With its release two weeks ago, Flash: Rebirth #1 by Geoff Johns and Ethan Van Sciver has been flying off the shelves. It sold through its first printing quick as a—well, you know—and is heading to the shelves for a second right around the time that the second issue hits. Still, the book has had a fairly lukewarm critical response, with more readers and reviewers wondering aloud whether Johns can capture Barry Allen’s Silver Age magic than they ever did when this same creative team set their sights on restoring Hal Jordan to his former glory in Green Lantern: Rebirth a few years ago.
Van Sciver sat down with Comic Related to discuss the first issue of the series, address what many fans perceive as a strange characterization of its central hero, and tease a little of what’s to come.
Comic Related: So first off, is there any plan, with all the Flashes involved in this series, to differentiate the power usage like you did on Green Lantern: Rebirth?
Ethan Van Sciver: Maybe slightly, just because certain parts of different costumes "draw lightning" in varied ways, but the speed force doesn't respond to personality the way Lantern rings do.
CR: That's a cool note. Is it just me or did Barry seem like kind of a jerk this issue? Maybe he was just trying to be more focused but he did seem very dismissive of Hal, and of everyone's good intentions.
EVS: I'm not sure he was dismissive of Hal. In fact, he seemed very happy to see his old buddy again, and they shared some good-natured quips back and forth. I think he was dismissive of Hal's idea that his return, his conquering of death, was a good thing, and that now it was party time. Something is nagging at him...
CR: Is it safe to say he seems to be the new Black Flash?
EVS: Keep reading!
CR: (As an aside, there seems to be a connection between Barry--brought back and thinking it's bad for the universe--and Michelle Carter in Booster Gold doing the same. And Geoff just came off that book.)
EVS: Oh, that's interesting.
CR: Is this the last we'll see of Savitar? He was one of the Waid/Dezago era's great Flash villains
EVS: Savitar is dead, yes.
CR: For what death is worth in comics, of course. Is Barry here the voice of the series or are we intended to be a little critical of his cynicism?
EVS: The reader can draw his own conclusions, but again, I don't think it's cynicism on Barry's part, but a sense that something is very wrong. We're not seeing the Barry we're used to here, and there's a reason for that.
CR: Now, one thing in terms of art only--how did you approch this issue? Where Barry himself is kind of the representative of the Silver Age, the content of this book is very much a product of the post-Crisis on Infinite Earths age and Barry's look here kind of reflects both
CR: And structurally, what's the big difference between this and the Green Lantern: Rebirth series? The last was Hal's redemption and obviously this one has an element of Barry's as well in terms of bringing him back from the brink into the fold. Is the panel structure discernibly different from Green Lantern: Rebirth or anything?
EVS: Answering your last question: Geoff is saying that this is kind of the opposite of the approach that he took in Green Lantern: Rebirth--and it needs to be, because Hal Jordan returned as a sinner and Barry a saint. So aside from the title being the same, there isn't really a through line, other than revitalizing two beloved Silver Age icons and prepping them for modern day stories. I haven't thought much about tying the two together visually for that reason. This is a Flash story. A big one. And I'm thinking about it on its own.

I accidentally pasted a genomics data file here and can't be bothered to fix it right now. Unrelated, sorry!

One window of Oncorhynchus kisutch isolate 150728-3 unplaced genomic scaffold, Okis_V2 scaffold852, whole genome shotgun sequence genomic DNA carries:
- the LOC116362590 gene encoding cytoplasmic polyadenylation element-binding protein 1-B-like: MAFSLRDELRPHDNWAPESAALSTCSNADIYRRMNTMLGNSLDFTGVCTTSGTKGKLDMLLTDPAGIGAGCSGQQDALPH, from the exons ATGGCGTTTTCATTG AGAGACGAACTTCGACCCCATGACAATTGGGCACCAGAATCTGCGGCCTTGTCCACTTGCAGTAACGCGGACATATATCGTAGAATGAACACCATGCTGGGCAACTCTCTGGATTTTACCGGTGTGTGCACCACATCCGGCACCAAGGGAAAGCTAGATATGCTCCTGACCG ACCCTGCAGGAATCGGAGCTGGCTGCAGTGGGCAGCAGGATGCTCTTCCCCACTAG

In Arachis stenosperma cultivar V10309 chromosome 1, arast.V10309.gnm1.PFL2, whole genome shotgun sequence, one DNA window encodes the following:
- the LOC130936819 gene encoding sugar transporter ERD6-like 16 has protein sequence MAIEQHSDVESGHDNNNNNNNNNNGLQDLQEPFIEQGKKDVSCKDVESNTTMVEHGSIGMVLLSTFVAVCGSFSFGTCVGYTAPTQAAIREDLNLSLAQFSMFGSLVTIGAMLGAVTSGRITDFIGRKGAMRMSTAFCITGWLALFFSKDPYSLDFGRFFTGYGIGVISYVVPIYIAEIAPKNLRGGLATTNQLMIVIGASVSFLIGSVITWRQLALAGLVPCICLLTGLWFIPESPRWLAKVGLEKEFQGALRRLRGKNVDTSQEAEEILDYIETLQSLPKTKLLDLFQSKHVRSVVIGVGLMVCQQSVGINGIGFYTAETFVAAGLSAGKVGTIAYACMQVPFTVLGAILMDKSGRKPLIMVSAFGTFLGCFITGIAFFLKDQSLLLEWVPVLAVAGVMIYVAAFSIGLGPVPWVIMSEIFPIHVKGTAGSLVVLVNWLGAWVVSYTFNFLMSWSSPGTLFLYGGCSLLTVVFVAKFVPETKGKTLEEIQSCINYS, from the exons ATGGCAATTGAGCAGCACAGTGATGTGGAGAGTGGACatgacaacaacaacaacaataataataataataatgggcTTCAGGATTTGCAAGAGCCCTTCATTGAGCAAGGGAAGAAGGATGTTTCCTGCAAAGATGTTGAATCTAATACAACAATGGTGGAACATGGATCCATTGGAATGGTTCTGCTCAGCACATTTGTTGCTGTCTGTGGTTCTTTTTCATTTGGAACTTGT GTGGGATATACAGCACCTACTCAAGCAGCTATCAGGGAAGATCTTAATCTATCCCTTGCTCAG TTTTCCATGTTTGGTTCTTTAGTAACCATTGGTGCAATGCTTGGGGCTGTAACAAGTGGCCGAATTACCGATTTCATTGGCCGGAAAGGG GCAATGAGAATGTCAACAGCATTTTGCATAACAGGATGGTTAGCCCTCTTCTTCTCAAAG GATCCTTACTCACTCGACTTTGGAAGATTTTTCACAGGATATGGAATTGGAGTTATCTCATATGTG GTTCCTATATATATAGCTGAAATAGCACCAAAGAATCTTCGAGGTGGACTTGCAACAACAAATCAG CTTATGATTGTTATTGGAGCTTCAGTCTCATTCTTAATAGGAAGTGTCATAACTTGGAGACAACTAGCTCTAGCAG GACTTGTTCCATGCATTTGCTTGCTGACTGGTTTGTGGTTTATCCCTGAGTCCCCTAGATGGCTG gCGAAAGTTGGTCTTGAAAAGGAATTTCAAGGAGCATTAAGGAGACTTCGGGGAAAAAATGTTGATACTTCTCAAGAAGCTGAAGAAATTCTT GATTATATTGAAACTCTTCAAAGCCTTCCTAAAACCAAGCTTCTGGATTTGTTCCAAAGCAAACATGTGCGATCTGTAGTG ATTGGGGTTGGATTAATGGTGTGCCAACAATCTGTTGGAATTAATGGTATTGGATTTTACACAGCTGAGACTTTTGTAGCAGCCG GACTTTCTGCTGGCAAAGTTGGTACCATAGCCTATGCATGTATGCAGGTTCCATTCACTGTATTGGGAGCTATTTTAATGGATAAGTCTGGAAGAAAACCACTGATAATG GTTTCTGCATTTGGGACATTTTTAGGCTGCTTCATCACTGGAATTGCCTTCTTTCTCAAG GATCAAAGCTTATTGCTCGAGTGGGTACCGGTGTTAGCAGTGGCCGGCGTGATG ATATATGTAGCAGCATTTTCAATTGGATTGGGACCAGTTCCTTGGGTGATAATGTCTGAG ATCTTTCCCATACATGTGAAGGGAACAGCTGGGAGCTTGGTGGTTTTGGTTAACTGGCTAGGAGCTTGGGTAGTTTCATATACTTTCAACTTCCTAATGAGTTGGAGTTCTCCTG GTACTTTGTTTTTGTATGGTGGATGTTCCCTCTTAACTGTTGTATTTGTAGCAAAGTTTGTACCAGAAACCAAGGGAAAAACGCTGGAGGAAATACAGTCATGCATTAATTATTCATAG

CR: From the first issue it seems like there's some inspiration being drawn from Identity Crisis. How are we going to differentiate this book from what's come before it?
EVS: Where do you see inspiration being drawing from Identity Crisis?
CR: Maybe not inspiration as much as—what did you say? A through line. Just starting the series with a graphic murder sequence. Maybe that's assuming too much
EVS: Interesting! I've started lots of books with graphic murder sequences, but they were all Cyberfrog stories, so I guess I'm sort of numb to that kind of violence! But I think by issue #3 your question will be answered.
CR: Do you feel any pressure creating a "new" look for an iconic character like Barry?
With this issue's retcons and the general tenor of the book, he certainly seems a little darker than he was.
EVS: Well, I'm not sure I've given Barry a new look. I'm drawing him the way I've always seen him, although I've heard from a few Flash fans that they prefer a more slender build on him. As for his costume, it's as classic as ever!
CR: Speaking of costumes—and based on the last couple pages--will we see Jesse Quick/Liberty Belle bought back into the Speedster fold? If so, did you get to create a new costume?
EVS: Could be! Might have!
CR: heh. For those of us who are Impulse fans, can you promise that Max won't be an "aren't we edgy?" sacrificial lamb a la Savitar?
CR: heh. I know enough to move along after that answer! Will we get to see Ethan Van Sciver, Artist Extraordinaire, draw any more characters from the DCU besides this issue's cameos?
EVS: How about the JLA? See issue #3!
CR: Good to hear! Whose idea was it--yours or Geoff's--to have the covers be reminiscent of classic DCU books?
EVS: The second cover, you mean? I think it's the only tribute cover I've done for this series. Geoff wanted me to draw Flash running while the other speedsters suffered in the background. This seemed like a fun way to accomplish that idea and more!